The weekend had disappeared quickly, too quickly, and when I opened my eyes, I realized that the fluttering in my stomach meant that it was Monday and even if I wasn’t entirely prepared for it, my official first day as an English teacher had arrived.
On my way out the door, I couldn’t help taking one last glance in the mirror and a long deep breath to try and settle the butterflies in my stomach. We had been told that our school had a ‘white-collar’ dress code and were reminded that even though we were working abroad, dress standards for work were higher than for travelling. I had taken great care in selecting my first-day-of-school outfit, hoping that to convey a scholarly air of confidence that by no means did I feel.
I really hoped that children couldn’t smell fear.
Michelle (my roomie/travel buddy) and I had spent our first full week in South Korea not teaching but observing our colleagues’ classes, soaking up their teaching and discipline methods and bombarding them with non-stop questions. The school we worked for, ECC, was a well-established, well-known academy that had English schools all over the country. It was associated with YBM, an internationally recognized corporation in the field of teaching English as a Second or Foreign language and I was excited and relieved to see, during my observation week, that this meant I would have unlimited resources at my disposal. The cozy, cramped teacher’s office was packed full of textbooks, flashcards, lesson plans and other teachers willing to give advice and help.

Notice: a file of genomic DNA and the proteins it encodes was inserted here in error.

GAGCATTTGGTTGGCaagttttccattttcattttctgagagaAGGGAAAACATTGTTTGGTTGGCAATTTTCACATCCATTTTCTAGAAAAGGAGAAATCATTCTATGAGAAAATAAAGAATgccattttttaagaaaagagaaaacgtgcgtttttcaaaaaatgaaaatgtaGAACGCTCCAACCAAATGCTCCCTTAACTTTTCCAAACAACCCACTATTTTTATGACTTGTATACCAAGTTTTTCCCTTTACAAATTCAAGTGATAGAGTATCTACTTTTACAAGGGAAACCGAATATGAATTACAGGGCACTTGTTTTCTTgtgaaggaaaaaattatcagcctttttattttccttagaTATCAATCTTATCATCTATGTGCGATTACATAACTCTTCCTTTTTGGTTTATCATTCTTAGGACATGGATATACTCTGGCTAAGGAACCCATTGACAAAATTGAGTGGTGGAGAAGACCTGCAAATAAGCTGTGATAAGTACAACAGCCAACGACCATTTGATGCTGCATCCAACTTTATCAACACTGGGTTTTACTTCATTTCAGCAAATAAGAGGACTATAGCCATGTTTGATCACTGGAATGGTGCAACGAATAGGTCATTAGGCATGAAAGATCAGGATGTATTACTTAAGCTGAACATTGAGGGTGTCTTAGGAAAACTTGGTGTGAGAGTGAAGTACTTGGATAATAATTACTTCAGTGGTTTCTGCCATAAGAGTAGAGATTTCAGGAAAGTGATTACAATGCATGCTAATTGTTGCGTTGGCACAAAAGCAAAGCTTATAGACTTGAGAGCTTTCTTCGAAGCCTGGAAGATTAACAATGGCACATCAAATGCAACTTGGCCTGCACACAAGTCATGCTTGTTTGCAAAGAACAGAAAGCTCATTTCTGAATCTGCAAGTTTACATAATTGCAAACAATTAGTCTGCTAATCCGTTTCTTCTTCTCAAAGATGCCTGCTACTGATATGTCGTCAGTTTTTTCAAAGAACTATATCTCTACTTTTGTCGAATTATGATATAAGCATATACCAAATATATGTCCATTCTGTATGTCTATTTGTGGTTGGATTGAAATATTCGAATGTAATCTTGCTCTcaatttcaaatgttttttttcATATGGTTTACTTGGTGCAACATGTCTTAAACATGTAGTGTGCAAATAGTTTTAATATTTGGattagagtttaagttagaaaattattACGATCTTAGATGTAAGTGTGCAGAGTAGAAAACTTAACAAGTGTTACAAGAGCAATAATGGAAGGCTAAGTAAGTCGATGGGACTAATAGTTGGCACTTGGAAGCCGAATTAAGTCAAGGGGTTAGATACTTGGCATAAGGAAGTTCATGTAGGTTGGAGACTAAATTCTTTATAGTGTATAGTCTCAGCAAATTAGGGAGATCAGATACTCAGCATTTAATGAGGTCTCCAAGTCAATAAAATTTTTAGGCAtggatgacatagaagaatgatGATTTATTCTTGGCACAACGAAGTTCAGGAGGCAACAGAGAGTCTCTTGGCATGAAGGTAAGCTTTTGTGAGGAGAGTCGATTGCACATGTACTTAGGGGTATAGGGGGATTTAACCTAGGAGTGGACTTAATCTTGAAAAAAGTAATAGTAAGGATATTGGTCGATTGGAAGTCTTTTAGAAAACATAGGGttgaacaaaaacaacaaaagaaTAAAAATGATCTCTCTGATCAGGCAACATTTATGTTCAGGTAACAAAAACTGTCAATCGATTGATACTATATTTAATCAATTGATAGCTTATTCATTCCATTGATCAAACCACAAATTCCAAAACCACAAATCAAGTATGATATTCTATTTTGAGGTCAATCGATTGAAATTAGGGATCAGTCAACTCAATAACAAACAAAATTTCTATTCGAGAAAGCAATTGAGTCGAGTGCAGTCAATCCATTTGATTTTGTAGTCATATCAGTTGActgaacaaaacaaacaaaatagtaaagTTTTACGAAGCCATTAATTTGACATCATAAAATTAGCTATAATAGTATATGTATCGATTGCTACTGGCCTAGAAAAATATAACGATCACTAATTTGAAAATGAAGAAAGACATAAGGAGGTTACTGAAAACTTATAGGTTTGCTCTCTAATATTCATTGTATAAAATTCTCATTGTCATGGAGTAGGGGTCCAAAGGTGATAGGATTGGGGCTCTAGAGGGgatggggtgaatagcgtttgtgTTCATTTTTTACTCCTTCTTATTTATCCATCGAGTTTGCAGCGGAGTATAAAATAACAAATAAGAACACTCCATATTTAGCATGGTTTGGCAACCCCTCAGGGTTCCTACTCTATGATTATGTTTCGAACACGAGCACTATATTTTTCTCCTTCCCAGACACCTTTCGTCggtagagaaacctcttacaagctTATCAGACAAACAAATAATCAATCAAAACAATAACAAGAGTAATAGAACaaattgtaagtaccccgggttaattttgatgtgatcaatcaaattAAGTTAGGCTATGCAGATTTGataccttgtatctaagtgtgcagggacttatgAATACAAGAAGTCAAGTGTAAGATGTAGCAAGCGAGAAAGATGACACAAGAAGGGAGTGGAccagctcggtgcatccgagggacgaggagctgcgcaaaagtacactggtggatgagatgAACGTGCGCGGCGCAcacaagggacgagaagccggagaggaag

When researching teaching English before I left home, I had come across more than a few horror stories from past teachers. Some gave accounts of being thrown into a classroom within the first few days of their arrival with no training, preparation time or resources. Prepared for the worst, it was a relief when I realized that my experience would be different.
I had spent three hours the Friday before preparing for my first week by utilizing these resources — reading over lesson plans, photocopying worksheets, organizing flashcards and filling up my new fifth limb, a teal plastic basket, with supplies. Mr. Kim (my boss) did not want us leaving the classroom for any reason, and to prevent the need to he insisted that we carried our plastic supply baskets with us at all times. They were well stocked with essential teaching tools like crayons, felt pens, pencils, pens, rulers, white board markers and erasers. After a few months of teaching, mine was also covered in shiny stickers and filled with trinkets — gifts from my younger students.